WSFederationAuthenticationModule authModule = FederatedAuthentication.WSFederationAuthenticationModule; 
authModule.RedirectToIdentityProvider((sender as Control).ID, authModule.Realm.TrimEnd(@"/".ToCharArray()) + Request.RawUrl, false); 

Similarly there is a federated sign out too:

WSFederationAuthenticationModule authModule = FederatedAuthentication.WSFederationAuthenticationModule; 
string signoutUrl = (WSFederationAuthenticationModule.GetFederationPassiveSignOutUrl(authModule.Issuer, authModule.Realm, null)); 
WSFederationAuthenticationModule.FederatedSignOut(new Uri(authModule.Issuer), new Uri(authModule.Realm.TrimEnd(@"/".ToCharArray()) + Request.RawUrl)); 

Testing with Security Token Services

I tested this approach using ADFS 2.0 connecting to Active Directory where I mapped the name claim to the AD username and AD groups to the roles claim. I also tried with a custom STS as described in Ben Morris' post here: http://www.ben-morris.com/creating-a-security-token-service-website-using-wif-in-visual-studio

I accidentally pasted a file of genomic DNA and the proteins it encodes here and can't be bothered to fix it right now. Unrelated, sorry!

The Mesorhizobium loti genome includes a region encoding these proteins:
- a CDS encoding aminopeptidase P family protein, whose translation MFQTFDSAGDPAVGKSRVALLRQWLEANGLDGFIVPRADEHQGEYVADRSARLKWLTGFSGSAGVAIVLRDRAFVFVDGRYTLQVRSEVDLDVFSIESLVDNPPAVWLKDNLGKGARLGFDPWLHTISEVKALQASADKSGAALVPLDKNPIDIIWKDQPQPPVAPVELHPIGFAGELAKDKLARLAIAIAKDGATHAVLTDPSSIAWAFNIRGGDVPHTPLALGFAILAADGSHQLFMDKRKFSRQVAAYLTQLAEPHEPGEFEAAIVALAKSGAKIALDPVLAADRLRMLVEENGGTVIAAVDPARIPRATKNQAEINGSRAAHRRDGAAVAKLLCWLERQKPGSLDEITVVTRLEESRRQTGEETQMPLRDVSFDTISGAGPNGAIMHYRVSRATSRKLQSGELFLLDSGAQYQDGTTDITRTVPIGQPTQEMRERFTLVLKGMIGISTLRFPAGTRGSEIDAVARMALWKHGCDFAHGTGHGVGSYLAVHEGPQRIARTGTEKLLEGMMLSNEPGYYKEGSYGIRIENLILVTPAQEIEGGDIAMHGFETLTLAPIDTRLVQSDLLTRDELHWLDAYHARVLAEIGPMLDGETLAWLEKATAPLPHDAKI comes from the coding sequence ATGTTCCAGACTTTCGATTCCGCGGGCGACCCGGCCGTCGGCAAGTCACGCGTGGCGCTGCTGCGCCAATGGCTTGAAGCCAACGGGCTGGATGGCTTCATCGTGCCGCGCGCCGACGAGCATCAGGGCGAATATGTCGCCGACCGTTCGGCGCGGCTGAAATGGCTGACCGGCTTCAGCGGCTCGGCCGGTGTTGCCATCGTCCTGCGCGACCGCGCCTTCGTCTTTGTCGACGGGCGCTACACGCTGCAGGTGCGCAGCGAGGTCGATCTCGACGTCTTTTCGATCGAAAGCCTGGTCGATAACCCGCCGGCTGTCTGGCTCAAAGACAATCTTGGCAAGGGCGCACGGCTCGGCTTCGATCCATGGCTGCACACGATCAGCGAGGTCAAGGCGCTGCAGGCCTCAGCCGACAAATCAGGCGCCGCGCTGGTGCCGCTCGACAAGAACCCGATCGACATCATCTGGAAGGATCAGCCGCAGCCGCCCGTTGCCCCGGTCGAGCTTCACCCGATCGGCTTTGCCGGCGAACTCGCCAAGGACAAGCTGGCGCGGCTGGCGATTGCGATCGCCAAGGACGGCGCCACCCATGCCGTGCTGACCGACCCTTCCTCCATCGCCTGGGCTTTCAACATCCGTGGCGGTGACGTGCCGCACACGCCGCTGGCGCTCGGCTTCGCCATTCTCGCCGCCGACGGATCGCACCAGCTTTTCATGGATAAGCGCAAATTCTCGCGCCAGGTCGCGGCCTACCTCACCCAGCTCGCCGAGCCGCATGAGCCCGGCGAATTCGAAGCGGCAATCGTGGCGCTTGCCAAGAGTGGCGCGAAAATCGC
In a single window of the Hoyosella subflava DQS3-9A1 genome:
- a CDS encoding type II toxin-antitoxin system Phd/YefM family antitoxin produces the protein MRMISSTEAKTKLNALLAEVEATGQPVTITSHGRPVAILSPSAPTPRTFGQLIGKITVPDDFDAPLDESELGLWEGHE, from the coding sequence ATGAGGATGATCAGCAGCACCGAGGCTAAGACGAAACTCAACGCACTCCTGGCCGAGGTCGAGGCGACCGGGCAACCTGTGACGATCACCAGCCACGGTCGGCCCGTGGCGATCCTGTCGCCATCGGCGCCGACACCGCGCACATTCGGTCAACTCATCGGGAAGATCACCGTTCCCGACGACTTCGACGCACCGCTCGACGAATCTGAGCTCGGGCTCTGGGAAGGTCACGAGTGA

Conclusion

This is simply a proof of concept and is not yet suitable for a production environment. But I would be very interested to hear from ideas on how to take this forward. I’d also like to hear how EPiServer plan to integrate WIF into EPiServer.

I think WIF integration could really drive EPiServer up the value chain and mark the CMS as even more enterprise focussed.

Debugging

One final note. Since this part of this solution uses an EPiServer initialisation module, its worth remembering Magnus Stråle's note about debugging initialisation modules: http://world.episerver.com/Blogs/Magnus-Strale/Dates/2010/8/Debugging-initialization-modules/

Source code

Download EPiServerWIF.zip for the source code


Comments

comments powered by Disqus